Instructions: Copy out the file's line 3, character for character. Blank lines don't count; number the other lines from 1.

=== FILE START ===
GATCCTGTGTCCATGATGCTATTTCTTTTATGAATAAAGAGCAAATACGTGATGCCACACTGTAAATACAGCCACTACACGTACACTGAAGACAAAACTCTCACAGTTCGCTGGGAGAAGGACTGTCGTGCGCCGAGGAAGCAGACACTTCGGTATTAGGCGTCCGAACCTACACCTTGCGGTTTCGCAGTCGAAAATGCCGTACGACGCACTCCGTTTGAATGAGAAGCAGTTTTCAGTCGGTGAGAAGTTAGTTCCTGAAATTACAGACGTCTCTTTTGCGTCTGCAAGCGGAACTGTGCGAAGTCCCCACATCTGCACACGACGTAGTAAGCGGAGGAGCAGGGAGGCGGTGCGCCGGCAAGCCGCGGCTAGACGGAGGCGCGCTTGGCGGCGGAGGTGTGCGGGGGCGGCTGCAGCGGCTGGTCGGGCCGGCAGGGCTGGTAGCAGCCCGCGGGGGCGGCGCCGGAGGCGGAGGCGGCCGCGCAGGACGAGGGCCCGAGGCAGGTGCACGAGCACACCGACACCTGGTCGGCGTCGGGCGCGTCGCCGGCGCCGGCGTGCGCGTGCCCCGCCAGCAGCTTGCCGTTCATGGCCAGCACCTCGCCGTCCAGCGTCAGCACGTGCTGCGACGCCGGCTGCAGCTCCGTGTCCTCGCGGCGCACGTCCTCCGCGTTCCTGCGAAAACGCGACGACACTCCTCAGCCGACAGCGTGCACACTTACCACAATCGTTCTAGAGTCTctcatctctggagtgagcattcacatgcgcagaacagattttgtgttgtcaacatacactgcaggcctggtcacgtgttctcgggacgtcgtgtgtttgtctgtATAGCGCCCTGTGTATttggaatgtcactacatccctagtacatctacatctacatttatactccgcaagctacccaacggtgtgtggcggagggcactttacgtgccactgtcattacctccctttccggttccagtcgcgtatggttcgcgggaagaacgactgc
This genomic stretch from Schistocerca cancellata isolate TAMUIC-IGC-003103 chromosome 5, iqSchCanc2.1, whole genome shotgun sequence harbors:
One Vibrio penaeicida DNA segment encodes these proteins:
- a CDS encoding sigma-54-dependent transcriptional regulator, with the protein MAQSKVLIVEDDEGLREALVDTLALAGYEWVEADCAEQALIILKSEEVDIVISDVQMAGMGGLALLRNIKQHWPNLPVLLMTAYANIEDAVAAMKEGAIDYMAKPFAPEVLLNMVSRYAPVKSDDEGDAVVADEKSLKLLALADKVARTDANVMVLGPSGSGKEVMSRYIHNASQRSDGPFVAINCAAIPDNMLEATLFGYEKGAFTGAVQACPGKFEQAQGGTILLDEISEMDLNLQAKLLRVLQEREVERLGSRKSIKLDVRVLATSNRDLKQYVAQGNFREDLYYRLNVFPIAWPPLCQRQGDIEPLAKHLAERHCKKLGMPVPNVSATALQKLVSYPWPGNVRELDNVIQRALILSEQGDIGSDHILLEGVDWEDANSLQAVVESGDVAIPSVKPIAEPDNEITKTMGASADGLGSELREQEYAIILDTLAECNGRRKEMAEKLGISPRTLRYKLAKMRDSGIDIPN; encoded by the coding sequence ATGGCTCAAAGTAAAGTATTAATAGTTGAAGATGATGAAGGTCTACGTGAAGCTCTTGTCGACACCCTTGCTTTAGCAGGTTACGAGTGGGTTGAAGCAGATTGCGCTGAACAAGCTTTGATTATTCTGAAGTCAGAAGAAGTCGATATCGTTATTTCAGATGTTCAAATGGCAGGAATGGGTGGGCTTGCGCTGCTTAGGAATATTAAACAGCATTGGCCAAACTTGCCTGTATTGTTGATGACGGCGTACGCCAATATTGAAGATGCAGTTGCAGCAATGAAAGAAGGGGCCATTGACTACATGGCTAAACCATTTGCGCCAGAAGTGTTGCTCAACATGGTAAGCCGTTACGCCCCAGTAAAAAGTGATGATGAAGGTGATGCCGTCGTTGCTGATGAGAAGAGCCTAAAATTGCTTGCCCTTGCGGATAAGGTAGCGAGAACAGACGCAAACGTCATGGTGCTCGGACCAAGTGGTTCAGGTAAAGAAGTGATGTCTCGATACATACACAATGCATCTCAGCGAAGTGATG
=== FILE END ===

One Vibrio penaeicida DNA segment encodes these proteins: